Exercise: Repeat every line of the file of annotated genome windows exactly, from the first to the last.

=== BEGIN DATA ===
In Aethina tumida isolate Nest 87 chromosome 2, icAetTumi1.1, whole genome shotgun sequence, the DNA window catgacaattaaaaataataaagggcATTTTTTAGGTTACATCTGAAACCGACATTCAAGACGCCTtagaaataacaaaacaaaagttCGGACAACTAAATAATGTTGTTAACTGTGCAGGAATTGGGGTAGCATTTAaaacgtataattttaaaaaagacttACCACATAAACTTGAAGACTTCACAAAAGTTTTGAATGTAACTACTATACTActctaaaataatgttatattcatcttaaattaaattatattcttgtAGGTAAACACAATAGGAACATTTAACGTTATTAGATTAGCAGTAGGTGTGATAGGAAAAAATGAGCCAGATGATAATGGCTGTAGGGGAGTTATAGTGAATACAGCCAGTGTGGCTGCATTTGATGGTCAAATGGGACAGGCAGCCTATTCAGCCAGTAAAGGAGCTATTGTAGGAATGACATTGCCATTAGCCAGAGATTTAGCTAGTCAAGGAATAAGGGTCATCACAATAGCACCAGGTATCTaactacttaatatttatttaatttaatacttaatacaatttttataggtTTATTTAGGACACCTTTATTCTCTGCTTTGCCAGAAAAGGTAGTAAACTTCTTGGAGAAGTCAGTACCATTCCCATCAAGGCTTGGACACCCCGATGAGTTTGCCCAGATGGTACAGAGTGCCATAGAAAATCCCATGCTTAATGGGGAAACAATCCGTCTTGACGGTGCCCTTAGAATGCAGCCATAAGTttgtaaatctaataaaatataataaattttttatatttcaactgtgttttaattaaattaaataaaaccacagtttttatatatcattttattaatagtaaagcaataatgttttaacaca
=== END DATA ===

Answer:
In Aethina tumida isolate Nest 87 chromosome 2, icAetTumi1.1, whole genome shotgun sequence, the DNA window catgacaattaaaaataataaagggcATTTTTTAGGTTACATCTGAAACCGACATTCAAGACGCCTtagaaataacaaaacaaaagttCGGACAACTAAATAATGTTGTTAACTGTGCAGGAATTGGGGTAGCATTTAaaacgtataattttaaaaaagacttACCACATAAACTTGAAGACTTCACAAAAGTTTTGAATGTAACTACTATACTActctaaaataatgttatattcatcttaaattaaattatattcttgtAGGTAAACACAATAGGAACATTTAACGTTATTAGATTAGCAGTAGGTGTGATAGGAAAAAATGAGCCAGATGATAATGGCTGTAGGGGAGTTATAGTGAATACAGCCAGTGTGGCTGCATTTGATGGTCAAATGGGACAGGCAGCCTATTCAGCCAGTAAAGGAGCTATTGTAGGAATGACATTGCCATTAGCCAGAGATTTAGCTAGTCAAGGAATAAGGGTCATCACAATAGCACCAGGTATCTaactacttaatatttatttaatttaatacttaatacaatttttataggtTTATTTAGGACACCTTTATTCTCTGCTTTGCCAGAAAAGGTAGTAAACTTCTTGGAGAAGTCAGTACCATTCCCATCAAGGCTTGGACACCCCGATGAGTTTGCCCAGATGGTACAGAGTGCCATAGAAAATCCCATGCTTAATGGGGAAACAATCCGTCTTGACGGTGCCCTTAGAATGCAGCCATAAGTttgtaaatctaataaaatataataaattttttatatttcaactgtgttttaattaaattaaataaaaccacagtttttatatatcattttattaatagtaaagcaataatgttttaacaca